My 2012 has 45,000 miles, so I guess about 750 cycles (if 60 miles per cycle). BMU reports 39 Ah SoH, which would presumably be 78%, if using 50 Ah = 100% (85% if 45.8 Ah). But I'm not seeing cell imbalances.

I'm not sure if that makes me lucky or @DBMandrake unlucky.
 

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At 2.5 per mile, we're all lucky. The battery pack allows individual cells to be replaced which is pretty uncommon.

I was sad when I sold my i-miev but actually just awaiting arrival of a Peugeot Ion that needs some work doing (charger issues).

If you can accept limited range then they are great - as a 2nd car alongside an ICE car for longer journeys they are great.

Thanks.
 

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Interesting. The 85 vs 90 stat came from the Japanese 2012 technical report. 1,000 is as far as the graph goes, and only compares at 25 degrees and at fairly low currents.
Yes I've seen that report too and it's a bit vague as you say.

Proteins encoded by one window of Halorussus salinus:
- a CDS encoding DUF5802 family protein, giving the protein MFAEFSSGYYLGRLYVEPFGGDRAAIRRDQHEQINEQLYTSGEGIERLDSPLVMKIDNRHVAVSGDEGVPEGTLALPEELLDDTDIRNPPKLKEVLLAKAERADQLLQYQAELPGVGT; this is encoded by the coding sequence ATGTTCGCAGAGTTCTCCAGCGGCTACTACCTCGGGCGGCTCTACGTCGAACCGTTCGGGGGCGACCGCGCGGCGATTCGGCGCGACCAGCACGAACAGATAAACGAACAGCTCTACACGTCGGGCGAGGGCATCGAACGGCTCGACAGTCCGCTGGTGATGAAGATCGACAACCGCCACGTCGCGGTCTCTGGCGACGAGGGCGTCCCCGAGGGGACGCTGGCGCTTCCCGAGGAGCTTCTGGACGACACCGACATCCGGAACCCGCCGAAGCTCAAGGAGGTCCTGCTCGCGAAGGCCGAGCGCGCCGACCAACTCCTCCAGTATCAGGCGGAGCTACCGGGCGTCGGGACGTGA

My 2012 has 45,000 miles, so I guess about 750 cycles (if 60 miles per cycle). BMU reports 39 Ah SoH, which would presumably be 78%, if using 50 Ah = 100% (85% if 45.8 Ah). But I'm not seeing cell imbalances.

I'm not sure if that makes me lucky or @DBMandrake unlucky.
I'm probably just unlucky. My car was at 38.9Ah at 38k miles then around 40k miles something went wrong and the degradation rate (of the weak cells) increased by a factor of at least 3. I've been recording and graphing Ah capacity against mileage in excel ever since I've had the car.

Not fully up to date as I've taken more measurements since (down to 32.6Ah now) but gives an idea:


Battery degradation6.png
Battery degradation7.png